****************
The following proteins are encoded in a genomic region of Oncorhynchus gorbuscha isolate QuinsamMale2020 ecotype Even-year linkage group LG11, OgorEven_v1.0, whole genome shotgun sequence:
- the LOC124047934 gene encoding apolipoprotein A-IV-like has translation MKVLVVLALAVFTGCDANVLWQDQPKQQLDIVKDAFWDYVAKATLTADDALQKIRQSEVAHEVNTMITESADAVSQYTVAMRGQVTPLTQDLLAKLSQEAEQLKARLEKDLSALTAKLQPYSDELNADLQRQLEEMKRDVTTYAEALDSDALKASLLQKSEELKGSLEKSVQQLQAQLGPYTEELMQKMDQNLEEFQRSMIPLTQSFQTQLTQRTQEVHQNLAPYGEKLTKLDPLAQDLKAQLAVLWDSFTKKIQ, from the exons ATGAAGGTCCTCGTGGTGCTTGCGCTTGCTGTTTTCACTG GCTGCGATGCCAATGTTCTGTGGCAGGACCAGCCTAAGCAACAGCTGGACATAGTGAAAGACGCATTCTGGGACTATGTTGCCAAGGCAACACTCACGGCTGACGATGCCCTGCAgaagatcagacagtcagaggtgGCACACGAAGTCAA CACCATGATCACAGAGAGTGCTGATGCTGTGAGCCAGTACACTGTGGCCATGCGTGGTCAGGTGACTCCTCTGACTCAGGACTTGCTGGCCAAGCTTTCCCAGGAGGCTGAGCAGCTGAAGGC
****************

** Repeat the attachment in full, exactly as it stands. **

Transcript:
The following proteins are encoded in a genomic region of Oncorhynchus gorbuscha isolate QuinsamMale2020 ecotype Even-year linkage group LG11, OgorEven_v1.0, whole genome shotgun sequence:
- the LOC124047934 gene encoding apolipoprotein A-IV-like has translation MKVLVVLALAVFTGCDANVLWQDQPKQQLDIVKDAFWDYVAKATLTADDALQKIRQSEVAHEVNTMITESADAVSQYTVAMRGQVTPLTQDLLAKLSQEAEQLKARLEKDLSALTAKLQPYSDELNADLQRQLEEMKRDVTTYAEALDSDALKASLLQKSEELKGSLEKSVQQLQAQLGPYTEELMQKMDQNLEEFQRSMIPLTQSFQTQLTQRTQEVHQNLAPYGEKLTKLDPLAQDLKAQLAVLWDSFTKKIQ, from the exons ATGAAGGTCCTCGTGGTGCTTGCGCTTGCTGTTTTCACTG GCTGCGATGCCAATGTTCTGTGGCAGGACCAGCCTAAGCAACAGCTGGACATAGTGAAAGACGCATTCTGGGACTATGTTGCCAAGGCAACACTCACGGCTGACGATGCCCTGCAgaagatcagacagtcagaggtgGCACACGAAGTCAA CACCATGATCACAGAGAGTGCTGATGCTGTGAGCCAGTACACTGTGGCCATGCGTGGTCAGGTGACTCCTCTGACTCAGGACTTGCTGGCCAAGCTTTCCCAGGAGGCTGAGCAGCTGAAGGC